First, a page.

But it was Hegel, among all German thinkers, who had the deepest and most enduring impact on Western thought and identity. It is often forgotten that his work was a reaction against the Romantics’ passion for India’s past. He borrowed Indian ideas (such as monism) while debating Indologists to argue against the value of Indian civilization. He posited that the West, and only the West, was the agent of history and teleology. India was the ‘frozen other’, which he used as a foil to define the West.
28 Jun 2014
19 Jun 2014
[Being Different by Rajiv Malhotra (published by Harper Collins, 2011) is a must read not only for young Indians of modern India, especially those who are ashamed of being Hindus, but also for the followers and disciples of Sri Aurobindo, who have sometimes the misguided notion that Sri Aurobindo rejected Hinduism. The first effect the book has on you is that it makes you proud of being a Hindu, of Being Different from what the West wants you to be. One of the frequent accusations of Westerners on India is that it is a Chaos not only materially but also spiritually, and that there is no Order, which is so prominent in the West. Rajiv Malhotra brilliantly explains this point and analyses the nature and reason for this difference between Westerners and Indians. The Chaos, he says, is only apparent for people who look only for one Order whereas Indians have learnt to live with multiple orders from times immemorial, and have therefore acquired a far greater complexity of mind and attitude than Westerners. I reproduce below an excerpt from Being Different by Rajiv Malhotra. -- by Krish Patwardhan]
12 Jun 2014
Sridharan: Prophet cum Historian Benimadhav Mohanty Speaks, or shall we say more appropriately, Beni Speaks Nonsense Again!
The following is a forward sent to the SAICE forum by Benimadhav Mohanty, an SAICE product! (The quality of academic production in the Sri Aurobindo Ashram Centre of Education, Pondicherry, certainly seems to have hit the rock bottom. It is perhaps time to infuse some foreign funding to raise the standards!) What Benimadhav has forwarded on 8 June, 2014 is an atrocious rant on Hinduism by another ex-student to his brother in Australia. Benimadhav finds this “interesting” to read and forwards it to the rest of the SAICE alumni as if they are eagerly waiting to lap up this hate speech on Hindus. Now Benimadhav cannot simply shrug away his responsibility by saying that he has not written it, because it is he who has found it worthy of attention and brought it to the notice of the other members of the SAICE forum. As for the author of the piece itself, he should either be behind bars or sent to a madhouse. But I will nevertheless respond intellectually to this foam spewing hatred of the Hindus. As I don’t know the name of this frustrated ex-student, let me call him Anti-Hindu for the sake of convenience.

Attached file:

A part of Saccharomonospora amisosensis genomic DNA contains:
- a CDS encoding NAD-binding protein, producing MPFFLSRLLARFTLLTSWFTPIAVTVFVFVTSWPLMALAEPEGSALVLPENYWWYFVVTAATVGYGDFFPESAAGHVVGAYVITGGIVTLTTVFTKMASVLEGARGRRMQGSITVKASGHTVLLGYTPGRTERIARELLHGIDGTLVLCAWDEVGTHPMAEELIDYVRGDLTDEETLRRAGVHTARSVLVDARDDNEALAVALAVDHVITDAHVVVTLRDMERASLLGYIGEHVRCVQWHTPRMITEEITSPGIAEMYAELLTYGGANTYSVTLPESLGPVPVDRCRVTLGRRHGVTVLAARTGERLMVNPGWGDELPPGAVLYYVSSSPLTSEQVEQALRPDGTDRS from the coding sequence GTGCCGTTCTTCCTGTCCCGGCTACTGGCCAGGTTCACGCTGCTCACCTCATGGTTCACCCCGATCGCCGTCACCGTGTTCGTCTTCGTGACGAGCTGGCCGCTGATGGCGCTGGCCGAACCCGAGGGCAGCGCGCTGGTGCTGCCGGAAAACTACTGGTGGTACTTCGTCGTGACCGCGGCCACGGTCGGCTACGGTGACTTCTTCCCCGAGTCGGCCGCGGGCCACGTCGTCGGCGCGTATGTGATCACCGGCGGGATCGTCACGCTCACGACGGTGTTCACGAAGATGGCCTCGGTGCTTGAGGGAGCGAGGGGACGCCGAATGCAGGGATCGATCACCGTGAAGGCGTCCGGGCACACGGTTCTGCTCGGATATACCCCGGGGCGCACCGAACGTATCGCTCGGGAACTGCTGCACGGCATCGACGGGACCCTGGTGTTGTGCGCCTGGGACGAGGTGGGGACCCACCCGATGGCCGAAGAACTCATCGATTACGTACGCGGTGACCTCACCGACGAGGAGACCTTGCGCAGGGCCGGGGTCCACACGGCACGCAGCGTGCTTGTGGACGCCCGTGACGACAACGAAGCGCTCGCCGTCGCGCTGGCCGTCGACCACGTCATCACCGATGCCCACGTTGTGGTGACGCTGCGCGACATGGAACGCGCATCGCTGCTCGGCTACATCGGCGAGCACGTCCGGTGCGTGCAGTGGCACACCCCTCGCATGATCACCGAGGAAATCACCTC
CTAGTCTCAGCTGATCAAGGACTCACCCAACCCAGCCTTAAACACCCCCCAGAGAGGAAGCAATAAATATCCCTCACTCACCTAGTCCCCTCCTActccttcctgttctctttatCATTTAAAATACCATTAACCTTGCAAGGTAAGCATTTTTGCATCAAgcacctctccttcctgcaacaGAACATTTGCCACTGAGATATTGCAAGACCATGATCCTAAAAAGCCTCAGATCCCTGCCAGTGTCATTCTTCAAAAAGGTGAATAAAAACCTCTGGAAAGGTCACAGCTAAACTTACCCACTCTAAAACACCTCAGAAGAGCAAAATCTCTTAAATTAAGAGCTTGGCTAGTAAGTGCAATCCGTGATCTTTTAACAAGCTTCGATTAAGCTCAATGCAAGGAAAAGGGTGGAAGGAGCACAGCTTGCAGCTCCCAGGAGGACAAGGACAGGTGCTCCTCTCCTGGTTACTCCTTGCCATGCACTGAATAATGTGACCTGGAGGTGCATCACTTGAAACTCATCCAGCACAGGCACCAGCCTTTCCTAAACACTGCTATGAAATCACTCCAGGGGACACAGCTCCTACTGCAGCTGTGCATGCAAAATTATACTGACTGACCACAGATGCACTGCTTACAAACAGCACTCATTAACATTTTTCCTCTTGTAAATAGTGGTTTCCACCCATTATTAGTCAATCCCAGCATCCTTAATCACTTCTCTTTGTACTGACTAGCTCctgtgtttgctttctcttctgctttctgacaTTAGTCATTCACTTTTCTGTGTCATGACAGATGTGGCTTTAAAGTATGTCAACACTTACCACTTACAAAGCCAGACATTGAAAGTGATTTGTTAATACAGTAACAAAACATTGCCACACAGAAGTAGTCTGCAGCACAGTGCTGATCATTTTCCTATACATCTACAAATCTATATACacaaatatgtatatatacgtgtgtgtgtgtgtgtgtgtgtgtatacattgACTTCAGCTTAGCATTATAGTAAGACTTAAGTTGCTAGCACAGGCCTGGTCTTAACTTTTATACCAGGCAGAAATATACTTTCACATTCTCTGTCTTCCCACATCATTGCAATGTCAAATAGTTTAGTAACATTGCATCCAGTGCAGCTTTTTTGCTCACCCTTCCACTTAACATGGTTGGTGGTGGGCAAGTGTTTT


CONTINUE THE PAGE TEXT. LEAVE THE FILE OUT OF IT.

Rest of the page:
7 Jun 2014
SRI AUROBINDO: Somebody has said that I have a great similarity to Hegel because I used the word "synthesis" and he speaks of thesis, antithesis and synthesis. But I must confess I have no idea of what Hegel says.
Western philosophies are so mental and dry. They seem to lead to nothing, only mental gymnastics trying to find out things like, "What is judgment?" and "What is not judgment?" They appear to be written for the purpose of using the mind, not for finding or arriving at the Truth.
(Nirodbaran, Talks with Sri Aurobindo (2001), 18 January 1939, pp 172-73)
1 Jun 2014
Situating Sri Aurobindo – A Reader, edited by Peter Heehs and published by Oxford University Press in 2013, is one of those arid unreadable books, the heavy metaphysical content of which simply puts you off. The book is almost entirely a compilation of articles by professors in American Universities who evaluate, analyse, dissect, compare, and situate Sri Aurobindo within the framework of their disciplines. Though most of the essays are surprisingly favourable assessments of Sri Aurobindo, considering that they have been chosen by Peter Heehs, one still gets the impression (except in a few cases) that the professors are straying beyond their legitimate and natural boundaries. Understanding Sri Aurobindo certainly needs some spiritual empathy, and that comes from a little inward opening, even if it be only a drop of genuine spiritual experience. Otherwise one commits not only spiritual but intellectual errors such as some of these professors have made, despite the expertise in their own fields. I bring to the notice of our readers one such major misunderstanding by Professor Steve Odin of the University of Hawai’i, which should be set right before it spreads further in the academic world. I quote below his conclusion with regard to Sri Aurobindo and Hegel: